Perhaps the most important thing of all, despite the evidence immediately in front of us, is not to lose hope that our political leadership can be better.

Gayle

 

By | 2018-10-01T11:45:59+00:00 October 2nd, 2018|Blog|3 Comments

About the Author:

Gayle is internationally recognised for her capability, enthusiasm and experience in the world of leadership and organisation transformation. She currently works with boards and senior leaders all over the world in a range of areas, including: transformational leadership and change in individuals and organisations, strategic planning and development, emotional health and leadership resilience, leading through facilitating, strengthening collaboration, and board and executive mentoring and coaching.

3 Comments

  1. Noela Prasad October 2, 2018 at 2:01 pm - Reply

    Thanks for this thoughtful blog, and proactive suggestions for making politicians lives, and by extension the lives of the people they are meant to represent better.. It comes at a time when the impending November State Elections has been keeping me awake at night. I’ve had the right to vote in Australia for the past 3 years, but have witnessed nothing but turmoil and upheaval in Australian politics since my arrival here in 2011.
    I came here from the world’s largest democracy, a country of diverse language, cultures, tradition and ethnic groups, where free and fair elections have been a way of life since 1947 despite strong factions being in the fray, and dirty politics being the norm. Yet it was a difficult decision to give up my electoral right in India and take up citizenship in Australia, a decision I made only because I’m an optimist and still live in the hope that the land of the ‘fair go’ will live up to its reputation despite the present political situation. Many abstain from voting as there is no penalty, but this increases chances of votes being misused.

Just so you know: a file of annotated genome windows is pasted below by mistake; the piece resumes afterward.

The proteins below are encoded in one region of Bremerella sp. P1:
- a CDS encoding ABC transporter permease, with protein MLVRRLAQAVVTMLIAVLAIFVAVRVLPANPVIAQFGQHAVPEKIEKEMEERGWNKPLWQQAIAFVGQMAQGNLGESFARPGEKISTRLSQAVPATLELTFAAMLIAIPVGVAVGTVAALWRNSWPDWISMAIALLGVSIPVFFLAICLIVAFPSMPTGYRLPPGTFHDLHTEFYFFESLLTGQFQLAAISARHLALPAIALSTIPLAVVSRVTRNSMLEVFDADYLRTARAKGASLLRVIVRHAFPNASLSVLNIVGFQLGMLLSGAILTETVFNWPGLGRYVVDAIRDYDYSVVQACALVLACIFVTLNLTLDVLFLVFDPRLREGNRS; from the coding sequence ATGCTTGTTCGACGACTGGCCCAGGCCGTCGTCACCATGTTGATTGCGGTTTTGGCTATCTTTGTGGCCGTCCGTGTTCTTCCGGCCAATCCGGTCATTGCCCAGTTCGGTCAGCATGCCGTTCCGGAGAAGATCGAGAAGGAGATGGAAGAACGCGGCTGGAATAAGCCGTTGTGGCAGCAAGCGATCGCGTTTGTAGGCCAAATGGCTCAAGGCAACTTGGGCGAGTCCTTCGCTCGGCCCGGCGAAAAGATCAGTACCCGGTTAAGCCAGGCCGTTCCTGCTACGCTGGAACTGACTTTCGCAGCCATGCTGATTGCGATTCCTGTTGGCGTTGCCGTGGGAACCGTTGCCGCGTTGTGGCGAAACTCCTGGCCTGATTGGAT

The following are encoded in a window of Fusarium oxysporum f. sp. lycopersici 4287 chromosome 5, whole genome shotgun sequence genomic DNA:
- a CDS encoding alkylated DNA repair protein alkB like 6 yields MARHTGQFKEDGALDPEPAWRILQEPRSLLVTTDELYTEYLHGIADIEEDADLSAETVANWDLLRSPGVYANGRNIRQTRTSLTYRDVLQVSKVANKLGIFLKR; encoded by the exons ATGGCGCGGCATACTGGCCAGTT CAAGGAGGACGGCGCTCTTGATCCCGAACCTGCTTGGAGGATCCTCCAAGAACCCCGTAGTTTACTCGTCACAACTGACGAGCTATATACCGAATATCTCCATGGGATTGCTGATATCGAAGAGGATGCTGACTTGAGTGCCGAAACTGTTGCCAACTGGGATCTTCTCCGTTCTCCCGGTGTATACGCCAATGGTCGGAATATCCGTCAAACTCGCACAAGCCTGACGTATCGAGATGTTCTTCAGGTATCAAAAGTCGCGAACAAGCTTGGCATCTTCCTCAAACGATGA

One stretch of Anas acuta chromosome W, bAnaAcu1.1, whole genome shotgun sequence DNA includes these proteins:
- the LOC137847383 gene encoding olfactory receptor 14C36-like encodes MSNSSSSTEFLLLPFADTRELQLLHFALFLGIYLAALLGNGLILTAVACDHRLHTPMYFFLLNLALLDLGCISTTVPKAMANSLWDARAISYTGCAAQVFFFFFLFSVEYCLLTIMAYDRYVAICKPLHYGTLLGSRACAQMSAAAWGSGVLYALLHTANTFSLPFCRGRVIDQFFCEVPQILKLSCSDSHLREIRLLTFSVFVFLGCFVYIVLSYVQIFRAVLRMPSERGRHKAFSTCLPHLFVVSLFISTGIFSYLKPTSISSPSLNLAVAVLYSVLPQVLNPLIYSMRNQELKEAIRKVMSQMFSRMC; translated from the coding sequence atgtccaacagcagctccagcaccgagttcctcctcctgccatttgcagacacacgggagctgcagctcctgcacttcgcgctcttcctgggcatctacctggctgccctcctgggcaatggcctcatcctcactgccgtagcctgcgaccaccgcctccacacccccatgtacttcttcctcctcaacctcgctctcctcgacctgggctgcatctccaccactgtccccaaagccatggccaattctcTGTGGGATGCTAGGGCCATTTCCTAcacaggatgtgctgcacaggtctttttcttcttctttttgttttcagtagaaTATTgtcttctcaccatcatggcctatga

Since I turned 18 and first voted, I took recourse to Section 49 (O) at least 4-5 times. Under Section 49 (O) of the Conduct of Elections Rules, 1961, a voter could enter his electoral serial number in Form 17A and cast a negative vote. The presiding officer would then put a remark in the form and get it signed by the voter. This was done to prevent fraud or misuse of votes. This provision was, however, deemed unconstitutional by the Supreme Court as it did not protect the identity of the voter – much to my disappointment, but by then I had already moved to Australia. The first time I declared to the presiding officer that it was my intention to exercise Section 49(O), I remember it was almost a ‘walk of shame’ I made with all eyes on me as I walked to cast essentially a vote of no confidence in any of the candidates, but a vote of confidence in Democracy. Recently, Section 49 (O) has been replaced by the option to select ‘None Of The Above’ (NOTA) on the electronic voting machines (EVMs) and ballot papers. Perhaps Australia might follow this lead – it empowers people to hold politicians accountable for the way they conduct themselves, and politicians are empowered to demonstrate they are worthy representatives while holding Office.

    • Tony Arciaga October 2, 2018 at 3:10 pm - Reply

      Thank you so much for sharing this Noela. It is a very different approach to holding politicians to account and definitely one worth considering.
      Gayle

  2. Geoff Smith October 3, 2018 at 10:33 pm - Reply

    Very good article Gayle, thank you. What I appreciated reading was that there seems to be a growing groundswell of support from people that things can be done better and are prepared to speak up and start voicing their concerns in a larger forum. Hopefully this groundswell will continue to build leading to positive change. Thanks again